Tell me your coming out story Mr Turnbull: An open letter to the Australian PM
What the publicly funded No campaign means to me and the rest of our queer young people
Dear Mr. Turnbull,
Can you tell me about coming out story? I know it’s a deeply personal question, but since you are at the forefront of a major LBGTQI issue which is currently being debated in parliament and in a highly public forum I’m assuming you wouldn’t mind. It is a quid pro quo type scenario isn’t it? You forced me out of the woodwork so it’s really only fair. We are all friends here after all. Can you tell me how long you knew for? That you were straight that is.
Do you look back now and realise that you clearly knew for so long but just didn’t really know what the words meant? Who did you tell first? Did you find your best friend, take them aside and fear that you would lose this person after you told them? Maybe you took a more public approach and just did it all in one hit. Announcing to your closest friends, family and hell anyone else that would listen that you were straight and admit you were happy! Proud to be this person you are.
Did you wait until you met your wife, before you told everyone, because it’s not really real until you have a wife or girlfriend you told yourself. All of the other relationships you had prior to this were just experiments, that’s what you told yourself, it’s also what a few people around you told you as well.
Mr. Turnbull, tell me about your coming out story. Was it awful? Did your parents piece together that the person you called a friend was really something more? Did they assume this because of the way your eyes lit up every single time they walked into a room. Did you manage to squeeze them into every single conversation you could think of? Because you loved this person, very, very much. With all of your heart. Did your parents sit you down and say to you “we know what you’ve been doing. We know what’s going on, just spit it out”. Did you cry? Did you feel so vulnerable, as if the weight of the world fell into your lap? Did your heart break when your mother asked you “what did I do wrong”?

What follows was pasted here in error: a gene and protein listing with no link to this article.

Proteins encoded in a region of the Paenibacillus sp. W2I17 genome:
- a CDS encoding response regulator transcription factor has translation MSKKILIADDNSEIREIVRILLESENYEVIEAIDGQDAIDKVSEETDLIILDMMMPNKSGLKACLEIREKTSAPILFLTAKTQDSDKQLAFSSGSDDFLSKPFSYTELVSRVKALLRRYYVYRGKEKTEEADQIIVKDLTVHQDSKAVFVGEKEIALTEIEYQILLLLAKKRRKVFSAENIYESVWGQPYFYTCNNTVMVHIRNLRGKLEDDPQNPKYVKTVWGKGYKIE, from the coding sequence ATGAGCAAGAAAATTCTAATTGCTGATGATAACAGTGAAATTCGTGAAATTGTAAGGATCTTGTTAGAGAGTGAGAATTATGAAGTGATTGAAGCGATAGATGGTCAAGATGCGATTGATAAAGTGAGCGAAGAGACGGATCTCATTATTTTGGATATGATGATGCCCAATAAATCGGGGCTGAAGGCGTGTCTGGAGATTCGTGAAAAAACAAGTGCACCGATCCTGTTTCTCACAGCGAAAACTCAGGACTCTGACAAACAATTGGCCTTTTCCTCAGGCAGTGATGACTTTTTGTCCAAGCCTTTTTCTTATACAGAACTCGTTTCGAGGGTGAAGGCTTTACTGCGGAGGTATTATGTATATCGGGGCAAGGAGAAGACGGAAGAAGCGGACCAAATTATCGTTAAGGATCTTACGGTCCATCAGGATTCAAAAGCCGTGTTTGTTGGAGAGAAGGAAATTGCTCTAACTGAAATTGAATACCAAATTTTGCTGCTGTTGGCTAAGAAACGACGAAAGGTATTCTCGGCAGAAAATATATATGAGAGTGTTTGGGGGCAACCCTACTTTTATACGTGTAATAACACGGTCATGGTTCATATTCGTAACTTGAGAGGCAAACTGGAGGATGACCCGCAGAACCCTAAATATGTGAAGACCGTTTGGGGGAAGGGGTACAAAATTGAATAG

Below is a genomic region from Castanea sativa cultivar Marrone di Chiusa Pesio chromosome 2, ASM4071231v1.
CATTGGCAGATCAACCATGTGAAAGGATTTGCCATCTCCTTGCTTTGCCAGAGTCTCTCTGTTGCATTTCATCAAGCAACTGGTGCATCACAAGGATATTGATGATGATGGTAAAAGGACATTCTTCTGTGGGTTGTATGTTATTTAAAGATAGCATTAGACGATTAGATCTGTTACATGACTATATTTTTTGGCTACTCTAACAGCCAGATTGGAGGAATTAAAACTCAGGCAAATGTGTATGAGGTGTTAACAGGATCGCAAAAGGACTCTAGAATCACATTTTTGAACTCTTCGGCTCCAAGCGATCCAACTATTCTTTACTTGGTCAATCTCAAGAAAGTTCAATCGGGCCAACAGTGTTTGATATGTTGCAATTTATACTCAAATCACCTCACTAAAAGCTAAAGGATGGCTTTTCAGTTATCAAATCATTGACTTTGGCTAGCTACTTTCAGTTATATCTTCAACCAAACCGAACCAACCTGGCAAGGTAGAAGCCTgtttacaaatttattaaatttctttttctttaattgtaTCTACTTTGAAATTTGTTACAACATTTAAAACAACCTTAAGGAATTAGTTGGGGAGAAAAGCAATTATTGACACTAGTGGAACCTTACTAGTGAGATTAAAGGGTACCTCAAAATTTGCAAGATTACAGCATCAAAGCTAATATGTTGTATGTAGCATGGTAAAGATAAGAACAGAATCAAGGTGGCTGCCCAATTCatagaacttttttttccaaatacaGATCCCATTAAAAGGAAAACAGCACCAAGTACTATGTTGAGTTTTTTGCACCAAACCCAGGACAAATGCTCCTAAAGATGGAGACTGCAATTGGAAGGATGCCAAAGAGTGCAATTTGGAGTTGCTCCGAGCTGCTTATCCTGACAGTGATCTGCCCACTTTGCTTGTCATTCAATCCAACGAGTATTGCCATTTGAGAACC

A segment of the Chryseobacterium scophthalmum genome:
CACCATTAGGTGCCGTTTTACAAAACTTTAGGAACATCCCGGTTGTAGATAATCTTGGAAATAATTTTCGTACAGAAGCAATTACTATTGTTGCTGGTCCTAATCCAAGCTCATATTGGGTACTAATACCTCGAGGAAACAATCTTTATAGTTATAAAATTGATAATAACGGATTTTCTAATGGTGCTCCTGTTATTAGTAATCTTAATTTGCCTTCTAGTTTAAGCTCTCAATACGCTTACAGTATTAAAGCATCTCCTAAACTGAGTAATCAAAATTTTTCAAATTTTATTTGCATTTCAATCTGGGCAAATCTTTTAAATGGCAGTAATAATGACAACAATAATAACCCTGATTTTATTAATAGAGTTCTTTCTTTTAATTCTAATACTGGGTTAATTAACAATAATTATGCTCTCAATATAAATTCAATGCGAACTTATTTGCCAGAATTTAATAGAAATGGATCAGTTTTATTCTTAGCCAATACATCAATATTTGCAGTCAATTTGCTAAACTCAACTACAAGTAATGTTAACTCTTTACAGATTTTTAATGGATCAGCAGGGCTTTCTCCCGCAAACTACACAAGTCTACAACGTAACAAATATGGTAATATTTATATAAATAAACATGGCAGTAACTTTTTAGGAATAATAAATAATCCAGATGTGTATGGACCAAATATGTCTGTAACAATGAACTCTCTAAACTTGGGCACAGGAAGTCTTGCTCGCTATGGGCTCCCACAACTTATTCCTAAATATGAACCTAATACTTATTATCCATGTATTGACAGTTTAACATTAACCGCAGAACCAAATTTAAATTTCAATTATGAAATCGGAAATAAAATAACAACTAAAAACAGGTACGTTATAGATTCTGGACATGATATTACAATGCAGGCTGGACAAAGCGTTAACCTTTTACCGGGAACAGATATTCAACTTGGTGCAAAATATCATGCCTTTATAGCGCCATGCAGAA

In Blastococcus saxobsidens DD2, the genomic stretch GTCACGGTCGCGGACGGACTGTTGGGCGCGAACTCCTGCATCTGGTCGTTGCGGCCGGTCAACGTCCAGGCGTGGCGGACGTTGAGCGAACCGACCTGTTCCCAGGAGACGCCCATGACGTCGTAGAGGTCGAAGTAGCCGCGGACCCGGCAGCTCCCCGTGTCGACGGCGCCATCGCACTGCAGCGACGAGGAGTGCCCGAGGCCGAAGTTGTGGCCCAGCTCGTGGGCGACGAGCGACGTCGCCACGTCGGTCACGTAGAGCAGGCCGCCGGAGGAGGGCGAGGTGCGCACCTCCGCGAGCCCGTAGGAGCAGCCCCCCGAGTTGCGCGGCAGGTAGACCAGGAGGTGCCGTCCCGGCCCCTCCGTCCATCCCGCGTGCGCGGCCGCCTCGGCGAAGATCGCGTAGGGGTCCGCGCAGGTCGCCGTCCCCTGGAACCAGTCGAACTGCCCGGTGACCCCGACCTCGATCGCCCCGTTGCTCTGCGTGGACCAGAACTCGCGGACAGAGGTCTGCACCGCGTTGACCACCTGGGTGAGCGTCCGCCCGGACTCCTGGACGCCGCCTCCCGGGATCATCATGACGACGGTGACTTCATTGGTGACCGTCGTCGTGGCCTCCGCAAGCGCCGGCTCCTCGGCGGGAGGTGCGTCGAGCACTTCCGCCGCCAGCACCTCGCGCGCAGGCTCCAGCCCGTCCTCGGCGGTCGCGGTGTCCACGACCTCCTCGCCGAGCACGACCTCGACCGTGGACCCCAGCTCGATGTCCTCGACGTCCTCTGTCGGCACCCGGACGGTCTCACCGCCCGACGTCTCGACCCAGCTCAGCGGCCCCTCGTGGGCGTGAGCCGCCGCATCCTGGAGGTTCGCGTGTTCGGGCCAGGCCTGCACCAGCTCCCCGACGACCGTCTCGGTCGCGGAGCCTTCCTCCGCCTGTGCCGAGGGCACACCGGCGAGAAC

Tell me about the time you were dropped off at the house you would now be sharing with your significant other and you were told “you’re making the biggest mistake of your life”. Did you in fact leave home because you felt as though you were too heavy a burden to bear? Did you believe them when you were told your career would be affected, and cry when you were asked “you need to really think about this, I don’t think you’ve thought about the repercussions”? Did you take this all in, and go back to your then partner who had not yet told their parents, due to facing similar repercussions and wonder if you were doing the right thing? Did you carry the secret hoping that no one would ever suspect? Did you wish with all of your heart that you were different, and that the thing you cannot change about yourself is the one thing you wish you did?
I wonder in how many public forums you sat, as they debated your rights, and then suddenly being told “oh you’re one of them. But you’re not like the rest! You’re my straight best friend” they would hastily tell you. Were you met with some who said “I don’t care what you do, just don’t do it in front of me”? Did you kiss your wife so innocently, only to feel eyes on the back of your neck as you leave your house to go to work?
I’m asking you all of these questions because surely, you must know. Surely you must know what it feels like because why else would you allow such public debate or scrutiny over the thing you cannot change about yourself, but often find yourself begging with whoever else will listen, that you wish you could. I admire your strength. No really I do. Because to publicly fund a “no” campaign would take a lot of strength. To publicly stand there, as a leader of our country and basically give people the right to discriminate against those who are fighting for equal rights.
Because it’s about teamwork isn’t it? Equality, for the “yes” and “no” campaigns. Banding together, or as I like to call it, crumbling under the weight of your conservatives. I can relate to this I guess. Conforming to the norm because it’s easier. I do this every day.
This issue is so much bigger than marriage equality. Surely you see this. Surely you can identify what ‘publicly funded no’ campaign looks like, and the damage it will do. Because what you’re really doing, is telling me to brace myself. And you’re right. It’s not winter. But something is coming.
Are you going to sit there, comfortable, with your wife and watch the advertisements that will fill our screens. Will you turn off the TV because the weight of the LGBTQI youth is far too heavy for you to bear. When a young queer person is sitting in the lounge room, listening to their homophobic parents comment and yell “damn straight, it’s disgusting! Letting the gays marry what will they think of next”, all whilst their son or daughter is forced to hide an entire part of themselves. Ashamed.
So Mr. Turnbull. Tell me about your coming out story. Because you must have one. You must! In order to continue on with this charade and nationwide joke that is our same-sex marriage plebiscite. I’m here to listen. And I know you’re scared. And worried. Probably terrified in fact, just like I am, that as of February next year, I’ll walk down the street and wonder with each person I pass“What box did they tick?”. Tell me your coming out story Mr. Turnbull. Because until you do, you will never. Ever. Understand mine.